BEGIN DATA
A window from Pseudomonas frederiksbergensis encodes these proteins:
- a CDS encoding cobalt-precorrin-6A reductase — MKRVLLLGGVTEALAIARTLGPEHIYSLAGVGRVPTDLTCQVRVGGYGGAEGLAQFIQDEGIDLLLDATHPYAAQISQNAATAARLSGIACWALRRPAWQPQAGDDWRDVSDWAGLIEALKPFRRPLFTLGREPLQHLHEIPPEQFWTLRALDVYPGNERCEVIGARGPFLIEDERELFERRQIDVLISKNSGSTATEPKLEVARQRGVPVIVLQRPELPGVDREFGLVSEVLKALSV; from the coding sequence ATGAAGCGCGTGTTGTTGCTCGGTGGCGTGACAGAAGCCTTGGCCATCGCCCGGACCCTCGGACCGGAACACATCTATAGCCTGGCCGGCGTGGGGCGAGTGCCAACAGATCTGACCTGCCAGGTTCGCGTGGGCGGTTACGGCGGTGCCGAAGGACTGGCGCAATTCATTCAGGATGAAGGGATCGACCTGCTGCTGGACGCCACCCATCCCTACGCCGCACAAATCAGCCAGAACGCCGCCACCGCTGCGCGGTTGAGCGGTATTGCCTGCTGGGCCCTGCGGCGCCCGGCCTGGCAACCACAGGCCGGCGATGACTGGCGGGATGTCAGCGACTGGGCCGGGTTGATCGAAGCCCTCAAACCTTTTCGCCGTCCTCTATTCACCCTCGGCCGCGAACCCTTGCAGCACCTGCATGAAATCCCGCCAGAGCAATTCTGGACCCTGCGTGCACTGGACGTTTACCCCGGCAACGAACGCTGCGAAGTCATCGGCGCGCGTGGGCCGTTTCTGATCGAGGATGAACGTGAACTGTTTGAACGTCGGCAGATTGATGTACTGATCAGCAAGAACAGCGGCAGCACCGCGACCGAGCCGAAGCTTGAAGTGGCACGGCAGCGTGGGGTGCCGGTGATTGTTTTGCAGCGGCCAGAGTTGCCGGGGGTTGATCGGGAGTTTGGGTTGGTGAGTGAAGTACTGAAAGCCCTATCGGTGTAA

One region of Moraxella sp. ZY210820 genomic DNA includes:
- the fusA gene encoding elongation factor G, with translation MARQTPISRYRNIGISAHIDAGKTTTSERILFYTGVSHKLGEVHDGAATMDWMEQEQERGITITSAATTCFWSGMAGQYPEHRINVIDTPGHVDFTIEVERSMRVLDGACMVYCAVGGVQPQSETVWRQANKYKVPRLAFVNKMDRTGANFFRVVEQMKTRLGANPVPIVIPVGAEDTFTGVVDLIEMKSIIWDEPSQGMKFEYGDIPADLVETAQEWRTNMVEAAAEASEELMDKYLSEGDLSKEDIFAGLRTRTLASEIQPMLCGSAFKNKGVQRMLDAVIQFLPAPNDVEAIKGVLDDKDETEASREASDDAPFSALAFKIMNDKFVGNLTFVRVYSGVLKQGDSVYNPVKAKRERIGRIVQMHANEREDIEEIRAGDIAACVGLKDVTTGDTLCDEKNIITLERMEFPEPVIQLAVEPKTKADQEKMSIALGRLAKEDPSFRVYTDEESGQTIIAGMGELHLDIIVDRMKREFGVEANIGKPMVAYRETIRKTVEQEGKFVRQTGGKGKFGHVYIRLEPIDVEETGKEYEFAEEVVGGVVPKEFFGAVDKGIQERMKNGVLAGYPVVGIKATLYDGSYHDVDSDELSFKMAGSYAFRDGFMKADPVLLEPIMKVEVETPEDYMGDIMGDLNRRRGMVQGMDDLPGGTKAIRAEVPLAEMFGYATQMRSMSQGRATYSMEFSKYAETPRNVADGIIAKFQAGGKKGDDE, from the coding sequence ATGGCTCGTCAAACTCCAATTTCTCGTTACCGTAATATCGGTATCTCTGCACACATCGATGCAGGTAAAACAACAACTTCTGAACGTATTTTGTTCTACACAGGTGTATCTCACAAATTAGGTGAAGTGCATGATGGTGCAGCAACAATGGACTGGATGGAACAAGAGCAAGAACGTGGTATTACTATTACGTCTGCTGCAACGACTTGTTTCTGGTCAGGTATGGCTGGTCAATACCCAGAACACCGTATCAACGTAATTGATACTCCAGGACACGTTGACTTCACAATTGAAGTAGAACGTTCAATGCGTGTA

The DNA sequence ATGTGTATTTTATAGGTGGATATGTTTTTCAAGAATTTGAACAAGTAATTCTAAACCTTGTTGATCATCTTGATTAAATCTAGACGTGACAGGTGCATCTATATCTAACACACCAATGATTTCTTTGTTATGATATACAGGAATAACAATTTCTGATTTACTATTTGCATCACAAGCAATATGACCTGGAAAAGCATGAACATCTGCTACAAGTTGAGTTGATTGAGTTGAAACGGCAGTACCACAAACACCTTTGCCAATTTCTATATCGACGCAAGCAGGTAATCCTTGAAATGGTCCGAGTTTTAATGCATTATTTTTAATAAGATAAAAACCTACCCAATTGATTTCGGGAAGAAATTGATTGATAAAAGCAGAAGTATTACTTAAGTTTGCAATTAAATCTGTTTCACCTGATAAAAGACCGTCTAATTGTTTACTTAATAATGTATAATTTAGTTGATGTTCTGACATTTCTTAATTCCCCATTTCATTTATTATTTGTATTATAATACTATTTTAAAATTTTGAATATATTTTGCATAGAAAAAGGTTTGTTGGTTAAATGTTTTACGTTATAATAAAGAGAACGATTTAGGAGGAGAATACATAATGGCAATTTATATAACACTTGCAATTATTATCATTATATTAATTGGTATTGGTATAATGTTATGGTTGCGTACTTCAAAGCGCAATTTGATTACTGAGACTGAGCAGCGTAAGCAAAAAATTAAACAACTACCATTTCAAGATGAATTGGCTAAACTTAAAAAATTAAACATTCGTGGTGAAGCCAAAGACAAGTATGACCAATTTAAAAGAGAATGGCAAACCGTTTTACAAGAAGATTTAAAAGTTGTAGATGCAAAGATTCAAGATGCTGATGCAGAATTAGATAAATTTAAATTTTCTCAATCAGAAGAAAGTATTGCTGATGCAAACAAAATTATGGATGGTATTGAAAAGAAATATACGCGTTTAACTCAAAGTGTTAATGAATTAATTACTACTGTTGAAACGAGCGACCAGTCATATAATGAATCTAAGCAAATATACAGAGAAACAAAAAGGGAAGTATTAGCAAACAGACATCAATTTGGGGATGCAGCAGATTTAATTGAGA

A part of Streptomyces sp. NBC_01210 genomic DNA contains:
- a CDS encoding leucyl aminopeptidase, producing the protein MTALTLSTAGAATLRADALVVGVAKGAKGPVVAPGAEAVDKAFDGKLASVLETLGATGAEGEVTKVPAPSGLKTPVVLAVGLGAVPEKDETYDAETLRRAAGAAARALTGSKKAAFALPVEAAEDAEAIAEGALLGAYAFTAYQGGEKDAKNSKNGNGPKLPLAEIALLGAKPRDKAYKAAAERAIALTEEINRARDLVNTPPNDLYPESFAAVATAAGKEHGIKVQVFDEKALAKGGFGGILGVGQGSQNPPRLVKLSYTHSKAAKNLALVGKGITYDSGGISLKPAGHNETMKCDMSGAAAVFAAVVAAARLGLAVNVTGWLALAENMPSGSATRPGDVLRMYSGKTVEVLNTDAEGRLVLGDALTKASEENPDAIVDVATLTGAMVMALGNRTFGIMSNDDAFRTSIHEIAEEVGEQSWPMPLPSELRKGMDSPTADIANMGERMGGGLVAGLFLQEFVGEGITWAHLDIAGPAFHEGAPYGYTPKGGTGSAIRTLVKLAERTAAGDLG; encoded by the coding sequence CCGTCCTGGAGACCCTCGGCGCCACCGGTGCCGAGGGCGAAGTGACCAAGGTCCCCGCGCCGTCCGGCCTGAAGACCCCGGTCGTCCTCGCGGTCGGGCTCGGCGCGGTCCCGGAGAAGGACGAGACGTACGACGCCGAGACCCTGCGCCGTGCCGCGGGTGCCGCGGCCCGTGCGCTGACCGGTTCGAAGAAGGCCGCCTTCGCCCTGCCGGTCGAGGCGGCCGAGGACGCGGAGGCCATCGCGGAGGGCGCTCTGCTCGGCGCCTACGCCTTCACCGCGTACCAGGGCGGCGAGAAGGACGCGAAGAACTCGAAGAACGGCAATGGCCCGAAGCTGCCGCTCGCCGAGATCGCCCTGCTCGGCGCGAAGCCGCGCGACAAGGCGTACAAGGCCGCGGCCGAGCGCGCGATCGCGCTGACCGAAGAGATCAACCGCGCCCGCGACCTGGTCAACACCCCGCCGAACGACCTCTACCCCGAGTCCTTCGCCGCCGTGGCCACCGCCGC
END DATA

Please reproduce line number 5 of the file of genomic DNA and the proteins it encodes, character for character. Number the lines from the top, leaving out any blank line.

The DNA sequence ATGTGTATTTTATAGGTGGATATGTTTTTCAAGAATTTGAACAAGTAATTCTAAACCTTGTTGATCATCTTGATTAAATCTAGACGTGACAGGTGCATCTATATCTAACACACCAATGATTTCTTTGTTATGATATACAGGAATAACAATTTCTGATTTACTATTTGCATCACAAGCAATATGACCTGGAAAAGCATGAACATCTGCTACAAGTTGAGTTGATTGAGTTGAAACGGCAGTACCACAAACACCTTTGCCAATTTCTATATCGACGCAAGCAGGTAATCCTTGAAATGGTCCGAGTTTTAATGCATTATTTTTAATAAGATAAAAACCTACCCAATTGATTTCGGGAAGAAATTGATTGATAAAAGCAGAAGTATTACTTAAGTTTGCAATTAAATCTGTTTCACCTGATAAAAGACCGTCTAATTGTTTACTTAATAATGTATAATTTAGTTGATGTTCTGACATTTCTTAATTCCCCATTTCATTTATTATTTGTATTATAATACTATTTTAAAATTTTGAATATATTTTGCATAGAAAAAGGTTTGTTGGTTAAATGTTTTACGTTATAATAAAGAGAACGATTTAGGAGGAGAATACATAATGGCAATTTATATAACACTTGCAATTATTATCATTATATTAATTGGTATTGGTATAATGTTATGGTTGCGTACTTCAAAGCGCAATTTGATTACTGAGACTGAGCAGCGTAAGCAAAAAATTAAACAACTACCATTTCAAGATGAATTGGCTAAACTTAAAAAATTAAACATTCGTGGTGAAGCCAAAGACAAGTATGACCAATTTAAAAGAGAATGGCAAACCGTTTTACAAGAAGATTTAAAAGTTGTAGATGCAAAGATTCAAGATGCTGATGCAGAATTAGATAAATTTAAATTTTCTCAATCAGAAGAAAGTATTGCTGATGCAAACAAAATTATGGATGGTATTGAAAAGAAATATACGCGTTTAACTCAAAGTGTTAATGAATTAATTACTACTGTTGAAACGAGCGACCAGTCATATAATGAATCTAAGCAAATATACAGAGAAACAAAAAGGGAAGTATTAGCAAACAGACATCAATTTGGGGATGCAGCAGATTTAATTGAGA